Over the Edge
The way SC Johnson has handled its Edge brand represents what companies should avoid when launching new brands. It also demonstrates how line-extension can damage a core brand, confuse customers and leave no good enemy to fight. For those of you who have not been shaving for the last 100 years, a little history might be in order.
Over time, every category diverges, creating endless opportunities to build new brands based on these diverging new categories.
Years ago, men shaved with soap and a brush. You put the soap in a cup and stirred it up with a brush before slathering it on your face.
Then came Barbasol, the “brushless” shaving cream, a new category and a successful new brand.
Then someone got the bright idea of putting the shaving cream in an aerosol can to make a shaving “foam,” a new category that spawned a number of brands including Colgate.
But the big marketing victory went to SC Johnson, the company that introduced Edge, the first shaving “gel.” Edge went on to totally dominate the shaving cream category. A megabrand to say the least.
What is a shaving gel? A gel formula that you rub on your face into a full lather. Gels are said to lubricate better than foams. The results, according to some sources, are a closer shave without irritating the skin.
That’s the theory, at least. I’m not sure I agree that it’s a big advantage. I do know it takes extra work to message a gel into foam before it can do its job.
But no matter. What works in marketing is not being better. What works in marketing is being different. And a gel is definitely different than a foam.
Then there’s SC Johnson’s Skintimate? What is a skintimate? A shave gel for women shaving their legs. They did a great job with the Skintimate brand. It is a classic second brand with all the necessary requirements:
1- New name. 2 – New category. 3 – New identity.
Now women have an authentic brand of their own for shaving. And Edge can remain the male-oriented brand.
Having watched the evolution of the Edge brand over the years I have noticed despite the successes done they have made a few classic errors. So I feel it’s time to blow the whistle on a number of marketing mistakes that SC Johnson is making with Edge.
First of all, the number of Edge varieties is mind boggling. Today, Edge comes in 8 flavors: Sensitive skin, extra moisturizing, extra protection, normal skin, tough beards, clean, ultra sensitive and soothing aloe. Furthermore, you might think the Edge can would emphasize its leadership in the gel category with words like “The leading shaving gel.”
But no, the word “gel” is very small on the can. What SC Johnson does emphasize is “ADVANCED” and “REFRESH YOUR SHAVE.” Neither of which is very compelling or something they own. Brands should reinforce the position they own in their advertising and most importantly on the packaging. Something many brands miss. Gel should be large and bold on the can. After all that is why people buy Edge to begin with.
How many varieties should any brand have? In general, three is about right. In pricing, for example, you’ll generally find three categories: cheap, regular and expensive. Using the same sort of thinking, I would have three varieties of Edge: normal, ultra sensitive skin and tough beards. (Even Joe Sixpack could handle these choices.)
But what really boggles the mind is SC Johnson’s latest entry in the shaving category which it is calling Edge ActiveCare. What is an ActiveCare you might be thinking?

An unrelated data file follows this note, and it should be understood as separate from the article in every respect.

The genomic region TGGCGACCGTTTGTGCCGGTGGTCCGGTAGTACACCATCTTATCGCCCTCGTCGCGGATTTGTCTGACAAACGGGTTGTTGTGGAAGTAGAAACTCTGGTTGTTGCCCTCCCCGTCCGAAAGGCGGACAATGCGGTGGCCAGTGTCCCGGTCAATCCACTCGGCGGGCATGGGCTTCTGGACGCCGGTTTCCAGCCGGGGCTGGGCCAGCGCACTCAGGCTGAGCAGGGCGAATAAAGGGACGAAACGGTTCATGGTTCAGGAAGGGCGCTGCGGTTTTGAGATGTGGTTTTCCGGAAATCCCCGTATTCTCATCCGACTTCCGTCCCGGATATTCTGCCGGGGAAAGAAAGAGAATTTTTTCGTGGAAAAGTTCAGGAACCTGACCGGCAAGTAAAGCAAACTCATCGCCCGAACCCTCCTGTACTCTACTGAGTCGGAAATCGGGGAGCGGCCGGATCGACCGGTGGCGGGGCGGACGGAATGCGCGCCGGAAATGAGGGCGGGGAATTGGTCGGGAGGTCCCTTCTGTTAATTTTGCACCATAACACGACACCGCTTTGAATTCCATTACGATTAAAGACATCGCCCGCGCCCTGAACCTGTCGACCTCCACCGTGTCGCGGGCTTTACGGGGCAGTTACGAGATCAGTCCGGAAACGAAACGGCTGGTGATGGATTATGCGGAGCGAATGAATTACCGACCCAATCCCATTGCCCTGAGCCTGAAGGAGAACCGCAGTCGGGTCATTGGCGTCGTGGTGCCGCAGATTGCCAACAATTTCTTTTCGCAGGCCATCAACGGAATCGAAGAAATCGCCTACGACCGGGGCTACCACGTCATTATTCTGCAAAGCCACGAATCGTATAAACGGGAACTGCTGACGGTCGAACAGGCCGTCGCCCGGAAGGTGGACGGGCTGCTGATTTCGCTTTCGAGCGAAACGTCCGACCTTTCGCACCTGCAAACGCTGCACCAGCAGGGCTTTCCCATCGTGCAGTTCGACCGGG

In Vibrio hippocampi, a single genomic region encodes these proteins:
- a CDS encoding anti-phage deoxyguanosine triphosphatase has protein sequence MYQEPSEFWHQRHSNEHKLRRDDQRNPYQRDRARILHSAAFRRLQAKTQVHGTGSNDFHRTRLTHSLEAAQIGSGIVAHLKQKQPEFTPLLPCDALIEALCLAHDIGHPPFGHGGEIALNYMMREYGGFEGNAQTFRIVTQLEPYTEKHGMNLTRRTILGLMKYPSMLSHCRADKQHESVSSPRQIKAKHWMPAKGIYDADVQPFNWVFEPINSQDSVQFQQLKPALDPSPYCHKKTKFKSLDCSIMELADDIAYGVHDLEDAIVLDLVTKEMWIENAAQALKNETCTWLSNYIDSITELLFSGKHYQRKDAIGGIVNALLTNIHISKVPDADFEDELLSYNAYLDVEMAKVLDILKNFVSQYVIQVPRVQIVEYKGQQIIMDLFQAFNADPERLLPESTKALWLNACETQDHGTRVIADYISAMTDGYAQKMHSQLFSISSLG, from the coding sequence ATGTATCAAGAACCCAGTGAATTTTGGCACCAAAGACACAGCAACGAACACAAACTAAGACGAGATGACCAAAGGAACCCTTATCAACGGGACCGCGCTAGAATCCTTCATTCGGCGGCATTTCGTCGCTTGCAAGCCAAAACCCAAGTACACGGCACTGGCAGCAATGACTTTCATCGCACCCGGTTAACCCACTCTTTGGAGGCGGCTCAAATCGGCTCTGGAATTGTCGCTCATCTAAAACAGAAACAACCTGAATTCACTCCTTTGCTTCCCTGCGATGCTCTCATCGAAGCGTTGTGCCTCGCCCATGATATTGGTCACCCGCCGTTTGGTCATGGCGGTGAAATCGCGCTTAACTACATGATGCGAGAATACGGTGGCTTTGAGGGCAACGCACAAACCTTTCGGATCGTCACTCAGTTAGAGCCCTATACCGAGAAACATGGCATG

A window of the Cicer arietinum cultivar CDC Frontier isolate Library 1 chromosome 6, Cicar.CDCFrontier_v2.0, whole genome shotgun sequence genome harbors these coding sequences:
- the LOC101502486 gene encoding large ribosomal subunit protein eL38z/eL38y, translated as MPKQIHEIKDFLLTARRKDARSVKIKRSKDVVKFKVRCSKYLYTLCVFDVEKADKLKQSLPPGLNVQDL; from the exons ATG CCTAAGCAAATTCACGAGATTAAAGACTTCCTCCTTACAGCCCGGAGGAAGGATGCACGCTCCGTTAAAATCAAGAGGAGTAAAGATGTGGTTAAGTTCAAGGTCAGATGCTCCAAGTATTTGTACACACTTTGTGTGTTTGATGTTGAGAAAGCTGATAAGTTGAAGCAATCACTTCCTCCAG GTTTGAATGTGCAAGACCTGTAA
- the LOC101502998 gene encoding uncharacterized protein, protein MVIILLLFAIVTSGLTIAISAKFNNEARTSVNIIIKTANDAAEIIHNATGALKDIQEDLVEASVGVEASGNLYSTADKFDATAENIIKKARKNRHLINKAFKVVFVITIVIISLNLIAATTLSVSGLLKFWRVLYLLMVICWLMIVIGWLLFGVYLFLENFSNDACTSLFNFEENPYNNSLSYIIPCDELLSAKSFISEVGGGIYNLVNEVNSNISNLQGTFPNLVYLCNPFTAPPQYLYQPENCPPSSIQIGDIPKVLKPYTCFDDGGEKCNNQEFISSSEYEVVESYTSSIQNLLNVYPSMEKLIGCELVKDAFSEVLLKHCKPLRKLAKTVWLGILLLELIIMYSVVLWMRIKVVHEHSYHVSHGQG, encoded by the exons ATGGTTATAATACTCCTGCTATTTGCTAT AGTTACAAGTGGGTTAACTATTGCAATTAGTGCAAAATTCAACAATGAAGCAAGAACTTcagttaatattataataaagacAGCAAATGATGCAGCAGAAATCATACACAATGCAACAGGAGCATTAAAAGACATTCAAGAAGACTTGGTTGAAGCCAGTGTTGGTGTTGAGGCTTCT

Talk about evolution in reverse, if an Edge shaving gel is better than shaving foam and shaving foam is better than shaving cream, how can Edge shaving cream be better than Edge shaving gel? It makes no sense and undermines the position of both brands.
Furthermore, Edge ActiveCare comes in three flavors: revitalizing, deep hydrating and deep cleansing. (Only a woman could deal with these choices. Joe Sixpack is going to be totally lost.)
And then to top it all off, there’s a fourth flavor of Edge ActiveCare. It’s called “Therapy” and it comes in a can. That’s right. To give it its full name, it’s “Edge ActiveCare Therapy Shave Gel.” I am now totally confused, I thought ActiveCare was a cream, now it comes in a gel variety. Baffles the mind.
What happened with the Active Care brand is unfortunate. It results from a brand management theory which plagues many major corporations today.
Companies are in love with their brands. They overestimate what the brand stands for in the minds of consumers. Edge is a shaving gel, period.
But that’s not necessarily what they think over at SC Johnson. I’m sure the company has a brand charting system that says that Edge is the shaving product that shavers trust, with the emphasis on “trust.”
Therefore, goes the thinking at SC Johnson, “Why can’t we use the Edge brand name when we introduce a new revolutionary way of shaving with “cream?” They attempt to launch it as a second brand. But they can’t help themselves and end up putting Edge boldly on the label and saddle the brand with a generic name leaving the consumer with Edge Cream in the mind.
Furthermore, calling it Edge ActiveCare leads the consumer to think “What is the old Edge no good?” Indeed that is exactly what the new brand should be saying, that Edge gel is passé. Much the way Edge did to it processor Colgate. But that is very difficult to do when Edge is on the label.
Had they done what they did with Skintimates and given the brand its own name and identity, I think it would have been a smart move.
There certainly is an opportunity to build a new shaving brand, but it would need a new category name and a new brand name. Using cream again is too confusing.
Look at the divergence in the pain reliever category. First there was Bayer. Then Tylenol. Then Advil. What will be the next big brand? Better Bayer? I don’t think so. It will be a new brand in a new category of relievers.